Beaded flip-flops, baskets, bags, clothing, even dog leashes — it’s all straight out of Africa at Authentic Afrika Bermuda.
Tanya Osewe, a Bermudian who spent 20 years in Kenya, started the business a year ago, wanting to showcase the beauty of African culture.
“I enjoy what I do because I honestly believe that if you are going to sell something, you need to know what you are selling,” she said. “You need to know its history and its people.”
She started Authentic Afrika Bermuda on Facebook. She decided to forgo an actual storefront to keep the cost of her products down. But last month she held her first pop-up shop under the rubber tree at the Warwick Post Office.
“People really liked it, because every item I sell has a story,” she said.
Things went so well she decided to hold a pop-up every other weekend. The next one is this Saturday in the same location.
Her customers range from teens to eightysomethings.
“There is really nothing that sells better than another thing,” she said. “I have to keep a pretty good stock.”
One of her biggest challenges is timing. She has a full-time job doing accounting work for Mailboxes Unlimited.
“I do this at night,” she said. “Sometimes I am up until 2am.”
She has an assistant in Kenya who helps her source products from across the African continent.
“It used to be that if you wanted to buy a West African product you had to go to a West African,” she said. “Or if you wanted a South African product you had to go to a South African. But things have changed. People are crossing borders and sharing each other’s ideas and culture.”
But nothing irritates her more than seeing a “made in China” or “made in the USA” label on African-like products.
“If you are not familiar with African arts and fabrics you could be conned very easily,” she said.
Ms Osewe said many unscrupulous manufacturers will take photographs of authentic prints and designs, then have them graphically reproduced with computers.
In 2013, the Masai Intellectual Property Initiative was formed by a pro bono group in the United Kingdom, to try to get the Masai brand trademarked for the tribe. The move came after several western luxury brands used Masai inspired designs without consulting or compensating the Masai.
“Lawyers got together and said this has to stop,” Ms Osewe said. “They didn’t even have a conversation with the Masai people to say can we do this. It happens all over Europe and the United States. There is a constant plagiarising of African jewellery, attire and fabrics.”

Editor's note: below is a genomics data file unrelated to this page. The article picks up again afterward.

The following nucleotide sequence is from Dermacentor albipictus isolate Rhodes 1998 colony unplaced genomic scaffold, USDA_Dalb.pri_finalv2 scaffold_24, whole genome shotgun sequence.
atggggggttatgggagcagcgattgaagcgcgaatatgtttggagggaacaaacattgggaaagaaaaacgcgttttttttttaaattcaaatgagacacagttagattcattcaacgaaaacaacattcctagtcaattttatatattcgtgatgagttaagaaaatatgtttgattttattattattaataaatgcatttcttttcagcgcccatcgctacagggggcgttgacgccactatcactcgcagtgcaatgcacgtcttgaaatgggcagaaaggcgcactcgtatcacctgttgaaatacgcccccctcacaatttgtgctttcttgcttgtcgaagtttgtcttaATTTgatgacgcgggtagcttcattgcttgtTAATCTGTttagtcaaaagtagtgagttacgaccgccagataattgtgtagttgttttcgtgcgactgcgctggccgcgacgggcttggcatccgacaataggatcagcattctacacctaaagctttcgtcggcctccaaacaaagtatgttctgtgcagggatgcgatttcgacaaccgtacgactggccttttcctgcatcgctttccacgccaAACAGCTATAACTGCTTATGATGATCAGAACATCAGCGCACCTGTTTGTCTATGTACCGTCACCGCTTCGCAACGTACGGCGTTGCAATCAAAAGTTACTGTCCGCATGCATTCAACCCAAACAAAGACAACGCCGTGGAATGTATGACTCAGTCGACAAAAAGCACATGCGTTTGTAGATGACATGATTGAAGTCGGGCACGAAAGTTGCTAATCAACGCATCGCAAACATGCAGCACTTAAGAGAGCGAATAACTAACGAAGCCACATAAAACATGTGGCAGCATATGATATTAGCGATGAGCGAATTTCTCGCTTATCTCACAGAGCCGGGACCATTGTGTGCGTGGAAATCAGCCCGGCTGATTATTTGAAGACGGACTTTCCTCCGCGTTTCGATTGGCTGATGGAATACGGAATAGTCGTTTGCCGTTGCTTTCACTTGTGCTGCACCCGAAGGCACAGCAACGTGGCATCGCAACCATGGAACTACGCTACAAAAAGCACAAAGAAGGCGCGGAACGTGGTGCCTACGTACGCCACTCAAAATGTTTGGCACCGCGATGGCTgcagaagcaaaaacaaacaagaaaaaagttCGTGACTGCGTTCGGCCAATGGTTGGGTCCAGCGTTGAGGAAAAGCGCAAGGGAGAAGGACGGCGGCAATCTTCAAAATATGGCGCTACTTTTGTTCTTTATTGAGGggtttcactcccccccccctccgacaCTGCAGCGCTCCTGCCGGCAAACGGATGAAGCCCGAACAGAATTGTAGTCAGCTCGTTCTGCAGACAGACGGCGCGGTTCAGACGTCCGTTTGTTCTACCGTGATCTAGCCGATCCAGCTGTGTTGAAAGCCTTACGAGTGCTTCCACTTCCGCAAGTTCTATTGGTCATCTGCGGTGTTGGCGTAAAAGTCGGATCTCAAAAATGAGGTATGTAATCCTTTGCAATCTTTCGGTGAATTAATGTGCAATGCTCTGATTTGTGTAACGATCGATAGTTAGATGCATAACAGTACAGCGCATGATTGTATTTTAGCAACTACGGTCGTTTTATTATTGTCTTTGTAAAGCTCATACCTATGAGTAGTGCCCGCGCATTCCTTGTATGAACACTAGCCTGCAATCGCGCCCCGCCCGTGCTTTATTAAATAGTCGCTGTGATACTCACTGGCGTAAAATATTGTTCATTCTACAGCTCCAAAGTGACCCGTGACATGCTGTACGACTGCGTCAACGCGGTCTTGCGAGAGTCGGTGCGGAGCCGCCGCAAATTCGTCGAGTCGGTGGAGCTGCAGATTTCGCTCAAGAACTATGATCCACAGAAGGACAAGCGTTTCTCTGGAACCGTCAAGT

She said one simple way to find out if something is genuinely from a culture is to read the label.
“Normally, you can tell on a website if something is really authentic by the story,” she said.
She said most people who are selling authentic cultural items from African countries will have a community that they are working with.
“Their website will show you pictures of the community,” she said. For example, she sells PataPata flip-flops with beadwork done by a community of women called the Kazuri.
“Most of the women are single mothers who have struggled and they get the opportunity to make things to show their talent and earn their living,” she said.
She gained experience selling African items while designing, organising and running a series of gift shops in Kenya, when she lived there in the 1980s and 1990s.
“I was married to a Kenyan,” she said.
While she lived there she helped design, organise and run a series of gift shops across the area. At one point, she also worked for tour company Abercrombie and Kent which had clients such as actor Tom Cruise.
She returned to Bermuda to live in 1999, but still goes back at least once a year.
Her enthusiasm for Africa, and Kenya in particular, is infectious. If you’re interested in visiting she can help you plan a trip, then put you in touch with a travel agent.
• “It has been a wonderful adventure and I am honoured to showcase what they have to offer,” she said. For more information see her on Facebook under Authentic Afrika Bermuda or call 799-8215.